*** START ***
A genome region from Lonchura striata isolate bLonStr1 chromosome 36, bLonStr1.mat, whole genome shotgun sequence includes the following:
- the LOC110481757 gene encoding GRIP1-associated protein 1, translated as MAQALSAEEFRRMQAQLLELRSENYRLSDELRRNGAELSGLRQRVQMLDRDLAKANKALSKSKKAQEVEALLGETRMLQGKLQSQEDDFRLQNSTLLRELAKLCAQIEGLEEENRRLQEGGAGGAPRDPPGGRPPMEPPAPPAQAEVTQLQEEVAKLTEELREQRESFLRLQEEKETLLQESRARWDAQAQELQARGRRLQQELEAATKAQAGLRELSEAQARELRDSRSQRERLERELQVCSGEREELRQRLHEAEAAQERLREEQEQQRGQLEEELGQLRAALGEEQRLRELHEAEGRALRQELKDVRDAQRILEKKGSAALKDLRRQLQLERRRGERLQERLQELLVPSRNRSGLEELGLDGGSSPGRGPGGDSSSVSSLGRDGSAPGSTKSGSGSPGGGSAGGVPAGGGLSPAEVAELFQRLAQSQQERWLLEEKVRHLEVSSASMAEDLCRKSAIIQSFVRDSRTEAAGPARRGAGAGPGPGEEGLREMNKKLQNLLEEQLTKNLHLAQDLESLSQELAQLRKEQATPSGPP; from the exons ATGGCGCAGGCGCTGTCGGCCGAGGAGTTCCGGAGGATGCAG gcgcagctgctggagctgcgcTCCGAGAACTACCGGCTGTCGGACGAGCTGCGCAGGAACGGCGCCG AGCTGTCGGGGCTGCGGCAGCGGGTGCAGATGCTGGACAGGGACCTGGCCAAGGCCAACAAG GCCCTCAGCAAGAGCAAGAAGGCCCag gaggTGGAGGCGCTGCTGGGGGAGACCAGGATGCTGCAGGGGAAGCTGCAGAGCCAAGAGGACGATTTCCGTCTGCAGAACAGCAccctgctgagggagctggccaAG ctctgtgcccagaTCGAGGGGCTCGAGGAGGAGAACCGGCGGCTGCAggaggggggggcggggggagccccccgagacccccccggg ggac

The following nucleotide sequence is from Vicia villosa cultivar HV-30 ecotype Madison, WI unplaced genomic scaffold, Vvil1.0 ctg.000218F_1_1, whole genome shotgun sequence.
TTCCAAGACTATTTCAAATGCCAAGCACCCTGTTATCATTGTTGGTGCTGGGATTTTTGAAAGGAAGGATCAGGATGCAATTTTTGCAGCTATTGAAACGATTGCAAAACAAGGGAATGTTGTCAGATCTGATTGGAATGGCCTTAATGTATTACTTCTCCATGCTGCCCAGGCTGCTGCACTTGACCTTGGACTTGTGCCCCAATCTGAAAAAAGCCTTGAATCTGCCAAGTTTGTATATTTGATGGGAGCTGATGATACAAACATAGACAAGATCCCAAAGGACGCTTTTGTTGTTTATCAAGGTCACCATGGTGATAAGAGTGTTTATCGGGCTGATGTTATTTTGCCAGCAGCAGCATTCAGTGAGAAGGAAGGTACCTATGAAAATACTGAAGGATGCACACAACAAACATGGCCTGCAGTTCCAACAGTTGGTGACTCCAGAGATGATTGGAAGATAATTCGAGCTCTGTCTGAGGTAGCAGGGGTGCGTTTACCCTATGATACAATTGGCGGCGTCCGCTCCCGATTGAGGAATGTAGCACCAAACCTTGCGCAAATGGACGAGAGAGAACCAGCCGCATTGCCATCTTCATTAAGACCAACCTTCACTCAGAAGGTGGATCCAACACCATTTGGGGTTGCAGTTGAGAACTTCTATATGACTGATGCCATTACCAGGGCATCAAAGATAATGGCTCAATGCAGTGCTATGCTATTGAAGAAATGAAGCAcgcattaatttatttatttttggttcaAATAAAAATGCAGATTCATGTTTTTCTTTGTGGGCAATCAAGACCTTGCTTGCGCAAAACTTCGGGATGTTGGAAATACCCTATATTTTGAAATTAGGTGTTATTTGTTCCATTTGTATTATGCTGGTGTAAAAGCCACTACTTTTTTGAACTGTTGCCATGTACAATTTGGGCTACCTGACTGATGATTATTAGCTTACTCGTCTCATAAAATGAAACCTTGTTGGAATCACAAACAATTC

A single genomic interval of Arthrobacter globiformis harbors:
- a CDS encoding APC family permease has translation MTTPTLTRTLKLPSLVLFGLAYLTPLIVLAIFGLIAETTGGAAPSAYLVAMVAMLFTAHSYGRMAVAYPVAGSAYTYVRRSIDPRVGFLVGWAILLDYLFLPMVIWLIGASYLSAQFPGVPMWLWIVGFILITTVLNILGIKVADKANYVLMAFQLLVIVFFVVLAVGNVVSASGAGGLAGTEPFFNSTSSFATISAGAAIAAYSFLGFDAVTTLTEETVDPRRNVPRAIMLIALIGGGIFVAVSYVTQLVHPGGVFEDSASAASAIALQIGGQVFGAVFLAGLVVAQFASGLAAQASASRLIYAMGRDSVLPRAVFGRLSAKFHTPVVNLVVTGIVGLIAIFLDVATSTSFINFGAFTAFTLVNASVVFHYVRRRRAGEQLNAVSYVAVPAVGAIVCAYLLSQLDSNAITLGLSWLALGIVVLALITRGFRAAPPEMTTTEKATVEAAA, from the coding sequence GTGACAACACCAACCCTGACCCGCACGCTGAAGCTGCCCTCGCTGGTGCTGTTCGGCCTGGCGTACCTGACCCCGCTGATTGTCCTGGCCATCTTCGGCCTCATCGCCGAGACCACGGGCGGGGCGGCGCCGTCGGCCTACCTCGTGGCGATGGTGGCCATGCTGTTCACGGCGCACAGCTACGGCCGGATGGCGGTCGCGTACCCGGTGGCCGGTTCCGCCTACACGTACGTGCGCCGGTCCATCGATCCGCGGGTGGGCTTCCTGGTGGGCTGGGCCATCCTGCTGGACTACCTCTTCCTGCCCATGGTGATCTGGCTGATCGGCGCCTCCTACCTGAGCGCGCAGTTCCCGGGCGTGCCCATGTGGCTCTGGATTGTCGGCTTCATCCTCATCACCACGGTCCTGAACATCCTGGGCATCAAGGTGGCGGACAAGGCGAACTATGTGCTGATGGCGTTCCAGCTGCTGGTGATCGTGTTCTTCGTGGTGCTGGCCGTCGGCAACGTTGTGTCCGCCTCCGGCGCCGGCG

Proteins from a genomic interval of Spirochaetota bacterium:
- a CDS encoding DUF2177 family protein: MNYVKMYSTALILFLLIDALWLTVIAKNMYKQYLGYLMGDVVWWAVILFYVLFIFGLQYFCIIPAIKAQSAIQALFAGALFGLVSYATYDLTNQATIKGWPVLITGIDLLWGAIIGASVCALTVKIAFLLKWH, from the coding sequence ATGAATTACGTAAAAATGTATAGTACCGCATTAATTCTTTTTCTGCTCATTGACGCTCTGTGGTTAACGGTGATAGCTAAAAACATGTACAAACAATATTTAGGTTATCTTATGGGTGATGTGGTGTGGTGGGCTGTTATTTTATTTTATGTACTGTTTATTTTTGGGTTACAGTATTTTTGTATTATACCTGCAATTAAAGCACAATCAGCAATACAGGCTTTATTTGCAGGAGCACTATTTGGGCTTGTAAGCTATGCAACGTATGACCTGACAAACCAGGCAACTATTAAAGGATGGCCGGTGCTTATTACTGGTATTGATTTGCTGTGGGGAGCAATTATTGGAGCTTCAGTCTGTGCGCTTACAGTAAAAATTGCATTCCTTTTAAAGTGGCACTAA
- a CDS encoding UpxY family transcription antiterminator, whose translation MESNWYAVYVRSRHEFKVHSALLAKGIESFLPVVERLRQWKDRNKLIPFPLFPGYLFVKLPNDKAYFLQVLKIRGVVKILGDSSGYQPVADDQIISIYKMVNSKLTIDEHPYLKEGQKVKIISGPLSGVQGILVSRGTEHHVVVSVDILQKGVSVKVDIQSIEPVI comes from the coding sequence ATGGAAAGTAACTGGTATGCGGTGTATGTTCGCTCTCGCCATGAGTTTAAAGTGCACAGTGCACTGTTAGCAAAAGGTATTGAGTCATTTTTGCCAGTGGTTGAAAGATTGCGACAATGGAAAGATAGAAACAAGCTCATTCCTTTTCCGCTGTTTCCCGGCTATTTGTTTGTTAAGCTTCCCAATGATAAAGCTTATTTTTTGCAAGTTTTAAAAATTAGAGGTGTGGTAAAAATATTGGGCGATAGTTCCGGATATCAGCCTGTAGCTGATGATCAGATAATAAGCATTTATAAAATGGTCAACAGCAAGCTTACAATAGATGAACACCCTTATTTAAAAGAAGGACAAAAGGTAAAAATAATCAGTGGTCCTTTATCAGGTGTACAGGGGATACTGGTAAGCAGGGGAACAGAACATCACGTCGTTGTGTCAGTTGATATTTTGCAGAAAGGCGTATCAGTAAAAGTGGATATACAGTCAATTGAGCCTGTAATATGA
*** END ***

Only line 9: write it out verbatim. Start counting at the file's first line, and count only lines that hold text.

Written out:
- a CDS encoding UpxY family transcription antiterminator, whose translation MESNWYAVYVRSRHEFKVHSALLAKGIESFLPVVERLRQWKDRNKLIPFPLFPGYLFVKLPNDKAYFLQVLKIRGVVKILGDSSGYQPVADDQIISIYKMVNSKLTIDEHPYLKEGQKVKIISGPLSGVQGILVSRGTEHHVVVSVDILQKGVSVKVDIQSIEPVI comes from the coding sequence ATGGAAAGTAACTGGTATGCGGTGTATGTTCGCTCTCGCCATGAGTTTAAAGTGCACAGTGCACTGTTAGCAAAAGGTATTGAGTCATTTTTGCCAGTGGTTGAAAGATTGCGACAATGGAAAGATAGAAACAAGCTCATTCCTTTTCCGCTGTTTCCCGGCTATTTGTTTGTTAAGCTTCCCAATGATAAAGCTTATTTTTTGCAAGTTTTAAAAATTAGAGGTGTGGTAAAAATATTGGGCGATAGTTCCGGATATCAGCCTGTAGCTGATGATCAGATAATAAGCATTTATAAAATGGTCAACAGCAAGCTTACAATAGATGAACACCCTTATTTAAAAGAAGGACAAAAGGTAAAAATAATCAGTGGTCCTTTATCAGGTGTACAGGGGATACTGGTAAGCAGGGGAACAGAACATCACGTCGTTGTGTCAGTTGATATTTTGCAGAAAGGCGTATCAGTAAAAGTGGATATACAGTCAATTGAGCCTGTAATATGA